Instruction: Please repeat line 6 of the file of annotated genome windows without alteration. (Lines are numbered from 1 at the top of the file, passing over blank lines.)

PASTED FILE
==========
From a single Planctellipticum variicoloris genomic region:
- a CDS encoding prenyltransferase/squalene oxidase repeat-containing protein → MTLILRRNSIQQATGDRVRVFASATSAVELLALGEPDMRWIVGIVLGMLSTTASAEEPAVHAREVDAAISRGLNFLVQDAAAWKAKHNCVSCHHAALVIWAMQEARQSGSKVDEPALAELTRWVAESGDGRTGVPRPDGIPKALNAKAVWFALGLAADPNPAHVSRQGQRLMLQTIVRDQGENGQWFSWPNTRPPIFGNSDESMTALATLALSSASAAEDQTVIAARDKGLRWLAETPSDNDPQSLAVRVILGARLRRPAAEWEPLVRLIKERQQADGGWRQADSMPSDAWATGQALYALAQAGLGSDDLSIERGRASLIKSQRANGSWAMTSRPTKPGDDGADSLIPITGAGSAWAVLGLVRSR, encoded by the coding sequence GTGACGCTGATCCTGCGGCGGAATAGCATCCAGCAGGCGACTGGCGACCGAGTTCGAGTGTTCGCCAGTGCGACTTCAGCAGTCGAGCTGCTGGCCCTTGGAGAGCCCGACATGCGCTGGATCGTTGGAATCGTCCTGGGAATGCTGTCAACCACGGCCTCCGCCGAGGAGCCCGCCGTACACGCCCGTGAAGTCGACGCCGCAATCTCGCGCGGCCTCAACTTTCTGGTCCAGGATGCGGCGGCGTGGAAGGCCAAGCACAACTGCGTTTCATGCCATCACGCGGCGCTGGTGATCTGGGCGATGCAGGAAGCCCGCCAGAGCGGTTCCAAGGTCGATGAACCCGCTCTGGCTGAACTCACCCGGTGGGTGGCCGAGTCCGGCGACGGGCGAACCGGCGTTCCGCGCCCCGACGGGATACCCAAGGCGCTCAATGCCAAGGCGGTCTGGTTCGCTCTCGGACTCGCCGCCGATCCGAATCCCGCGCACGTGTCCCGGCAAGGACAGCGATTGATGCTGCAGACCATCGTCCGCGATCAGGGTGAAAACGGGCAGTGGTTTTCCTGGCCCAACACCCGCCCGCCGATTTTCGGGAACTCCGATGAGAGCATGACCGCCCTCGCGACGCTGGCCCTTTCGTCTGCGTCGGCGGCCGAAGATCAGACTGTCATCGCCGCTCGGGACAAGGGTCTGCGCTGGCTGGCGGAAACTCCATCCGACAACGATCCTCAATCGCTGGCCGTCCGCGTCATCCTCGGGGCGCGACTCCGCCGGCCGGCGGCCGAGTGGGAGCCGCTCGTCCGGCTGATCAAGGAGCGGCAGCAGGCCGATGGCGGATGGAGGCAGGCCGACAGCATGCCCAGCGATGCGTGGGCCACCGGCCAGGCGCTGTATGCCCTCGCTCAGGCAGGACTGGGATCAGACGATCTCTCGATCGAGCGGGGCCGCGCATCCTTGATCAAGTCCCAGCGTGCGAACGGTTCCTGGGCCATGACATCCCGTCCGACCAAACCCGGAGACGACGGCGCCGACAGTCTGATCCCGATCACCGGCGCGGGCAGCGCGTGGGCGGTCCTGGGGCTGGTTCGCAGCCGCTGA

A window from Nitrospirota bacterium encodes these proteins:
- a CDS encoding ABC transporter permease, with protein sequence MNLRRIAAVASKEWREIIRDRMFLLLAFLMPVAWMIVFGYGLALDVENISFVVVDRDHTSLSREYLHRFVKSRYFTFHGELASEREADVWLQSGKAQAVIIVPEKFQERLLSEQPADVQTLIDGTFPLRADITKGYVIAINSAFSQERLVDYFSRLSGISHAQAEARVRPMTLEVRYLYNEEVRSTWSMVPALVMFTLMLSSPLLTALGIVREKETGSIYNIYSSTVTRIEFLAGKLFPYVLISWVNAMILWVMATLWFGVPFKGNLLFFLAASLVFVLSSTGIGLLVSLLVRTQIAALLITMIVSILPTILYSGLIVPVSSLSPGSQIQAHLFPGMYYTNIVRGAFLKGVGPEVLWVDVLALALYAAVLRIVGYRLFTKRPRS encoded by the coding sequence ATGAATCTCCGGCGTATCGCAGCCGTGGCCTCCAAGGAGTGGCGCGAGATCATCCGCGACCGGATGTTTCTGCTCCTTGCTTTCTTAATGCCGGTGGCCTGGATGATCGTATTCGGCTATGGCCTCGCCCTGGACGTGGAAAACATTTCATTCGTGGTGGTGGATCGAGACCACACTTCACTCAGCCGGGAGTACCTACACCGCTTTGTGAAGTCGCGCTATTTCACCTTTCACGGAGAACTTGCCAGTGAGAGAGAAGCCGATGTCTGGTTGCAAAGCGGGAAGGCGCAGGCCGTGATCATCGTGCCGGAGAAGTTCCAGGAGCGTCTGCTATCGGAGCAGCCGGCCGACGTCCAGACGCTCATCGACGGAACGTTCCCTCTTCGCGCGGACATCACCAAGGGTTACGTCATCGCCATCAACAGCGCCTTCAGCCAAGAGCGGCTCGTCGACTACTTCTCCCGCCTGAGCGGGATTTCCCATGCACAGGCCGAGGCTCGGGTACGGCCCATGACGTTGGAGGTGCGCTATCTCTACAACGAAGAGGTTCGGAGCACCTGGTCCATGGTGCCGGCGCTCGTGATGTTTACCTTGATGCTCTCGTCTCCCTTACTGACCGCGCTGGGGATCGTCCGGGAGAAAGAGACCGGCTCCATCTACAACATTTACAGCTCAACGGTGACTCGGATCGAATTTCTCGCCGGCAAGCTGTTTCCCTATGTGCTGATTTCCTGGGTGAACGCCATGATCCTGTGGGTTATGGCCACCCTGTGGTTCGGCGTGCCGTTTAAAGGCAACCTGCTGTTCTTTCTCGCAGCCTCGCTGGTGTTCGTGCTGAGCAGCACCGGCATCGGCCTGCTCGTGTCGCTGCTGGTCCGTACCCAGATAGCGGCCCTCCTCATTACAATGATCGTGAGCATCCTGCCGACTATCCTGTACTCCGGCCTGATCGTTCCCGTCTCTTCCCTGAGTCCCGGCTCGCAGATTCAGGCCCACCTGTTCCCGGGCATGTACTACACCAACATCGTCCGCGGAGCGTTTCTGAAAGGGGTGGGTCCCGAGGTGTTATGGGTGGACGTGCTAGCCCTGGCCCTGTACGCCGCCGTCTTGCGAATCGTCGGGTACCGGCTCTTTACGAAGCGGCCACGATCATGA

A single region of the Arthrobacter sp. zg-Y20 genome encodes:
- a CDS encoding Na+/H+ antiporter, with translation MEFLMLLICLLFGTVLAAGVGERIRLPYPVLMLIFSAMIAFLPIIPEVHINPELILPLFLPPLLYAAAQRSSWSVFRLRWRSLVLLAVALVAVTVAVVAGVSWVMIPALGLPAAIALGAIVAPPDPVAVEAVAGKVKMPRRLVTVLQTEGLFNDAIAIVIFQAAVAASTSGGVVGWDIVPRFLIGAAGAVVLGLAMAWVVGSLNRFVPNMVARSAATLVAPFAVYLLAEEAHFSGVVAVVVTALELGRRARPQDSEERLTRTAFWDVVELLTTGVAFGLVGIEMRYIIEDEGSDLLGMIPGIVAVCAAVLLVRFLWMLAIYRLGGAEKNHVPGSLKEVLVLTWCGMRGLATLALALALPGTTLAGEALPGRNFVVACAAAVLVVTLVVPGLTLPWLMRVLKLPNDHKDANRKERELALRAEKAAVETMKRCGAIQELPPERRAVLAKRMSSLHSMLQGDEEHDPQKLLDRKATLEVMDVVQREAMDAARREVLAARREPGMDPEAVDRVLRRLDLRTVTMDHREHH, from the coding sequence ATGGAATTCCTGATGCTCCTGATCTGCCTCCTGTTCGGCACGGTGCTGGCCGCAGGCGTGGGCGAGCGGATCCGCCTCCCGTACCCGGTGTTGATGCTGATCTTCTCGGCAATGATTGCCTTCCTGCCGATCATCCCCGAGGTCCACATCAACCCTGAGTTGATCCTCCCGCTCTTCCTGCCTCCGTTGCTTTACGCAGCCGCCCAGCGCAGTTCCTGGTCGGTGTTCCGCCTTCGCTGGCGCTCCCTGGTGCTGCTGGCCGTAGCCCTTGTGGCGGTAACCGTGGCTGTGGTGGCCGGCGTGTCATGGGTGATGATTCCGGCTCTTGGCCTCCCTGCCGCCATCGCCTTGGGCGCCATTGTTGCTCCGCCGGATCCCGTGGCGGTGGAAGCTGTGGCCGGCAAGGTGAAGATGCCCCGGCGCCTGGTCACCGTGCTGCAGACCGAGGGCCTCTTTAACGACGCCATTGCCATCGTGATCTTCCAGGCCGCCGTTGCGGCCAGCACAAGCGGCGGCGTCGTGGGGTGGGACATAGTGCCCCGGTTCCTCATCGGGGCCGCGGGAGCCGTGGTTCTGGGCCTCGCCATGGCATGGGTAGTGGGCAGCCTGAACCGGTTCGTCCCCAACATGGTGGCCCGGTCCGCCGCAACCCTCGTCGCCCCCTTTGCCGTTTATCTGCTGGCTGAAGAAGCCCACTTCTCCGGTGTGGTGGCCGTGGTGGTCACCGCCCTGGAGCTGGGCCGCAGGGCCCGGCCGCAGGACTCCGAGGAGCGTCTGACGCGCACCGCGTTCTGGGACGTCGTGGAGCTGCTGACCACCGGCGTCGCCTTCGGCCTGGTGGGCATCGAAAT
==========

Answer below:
- a CDS encoding Na+/H+ antiporter, with translation MEFLMLLICLLFGTVLAAGVGERIRLPYPVLMLIFSAMIAFLPIIPEVHINPELILPLFLPPLLYAAAQRSSWSVFRLRWRSLVLLAVALVAVTVAVVAGVSWVMIPALGLPAAIALGAIVAPPDPVAVEAVAGKVKMPRRLVTVLQTEGLFNDAIAIVIFQAAVAASTSGGVVGWDIVPRFLIGAAGAVVLGLAMAWVVGSLNRFVPNMVARSAATLVAPFAVYLLAEEAHFSGVVAVVVTALELGRRARPQDSEERLTRTAFWDVVELLTTGVAFGLVGIEMRYIIEDEGSDLLGMIPGIVAVCAAVLLVRFLWMLAIYRLGGAEKNHVPGSLKEVLVLTWCGMRGLATLALALALPGTTLAGEALPGRNFVVACAAAVLVVTLVVPGLTLPWLMRVLKLPNDHKDANRKERELALRAEKAAVETMKRCGAIQELPPERRAVLAKRMSSLHSMLQGDEEHDPQKLLDRKATLEVMDVVQREAMDAARREVLAARREPGMDPEAVDRVLRRLDLRTVTMDHREHH, from the coding sequence ATGGAATTCCTGATGCTCCTGATCTGCCTCCTGTTCGGCACGGTGCTGGCCGCAGGCGTGGGCGAGCGGATCCGCCTCCCGTACCCGGTGTTGATGCTGATCTTCTCGGCAATGATTGCCTTCCTGCCGATCATCCCCGAGGTCCACATCAACCCTGAGTTGATCCTCCCGCTCTTCCTGCCTCCGTTGCTTTACGCAGCCGCCCAGCGCAGTTCCTGGTCGGTGTTCCGCCTTCGCTGGCGCTCCCTGGTGCTGCTGGCCGTAGCCCTTGTGGCGGTAACCGTGGCTGTGGTGGCCGGCGTGTCATGGGTGATGATTCCGGCTCTTGGCCTCCCTGCCGCCATCGCCTTGGGCGCCATTGTTGCTCCGCCGGATCCCGTGGCGGTGGAAGCTGTGGCCGGCAAGGTGAAGATGCCCCGGCGCCTGGTCACCGTGCTGCAGACCGAGGGCCTCTTTAACGACGCCATTGCCATCGTGATCTTCCAGGCCGCCGTTGCGGCCAGCACAAGCGGCGGCGTCGTGGGGTGGGACATAGTGCCCCGGTTCCTCATCGGGGCCGCGGGAGCCGTGGTTCTGGGCCTCGCCATGGCATGGGTAGTGGGCAGCCTGAACCGGTTCGTCCCCAACATGGTGGCCCGGTCCGCCGCAACCCTCGTCGCCCCCTTTGCCGTTTATCTGCTGGCTGAAGAAGCCCACTTCTCCGGTGTGGTGGCCGTGGTGGTCACCGCCCTGGAGCTGGGCCGCAGGGCCCGGCCGCAGGACTCCGAGGAGCGTCTGACGCGCACCGCGTTCTGGGACGTCGTGGAGCTGCTGACCACCGGCGTCGCCTTCGGCCTGGTGGGCATCGAAAT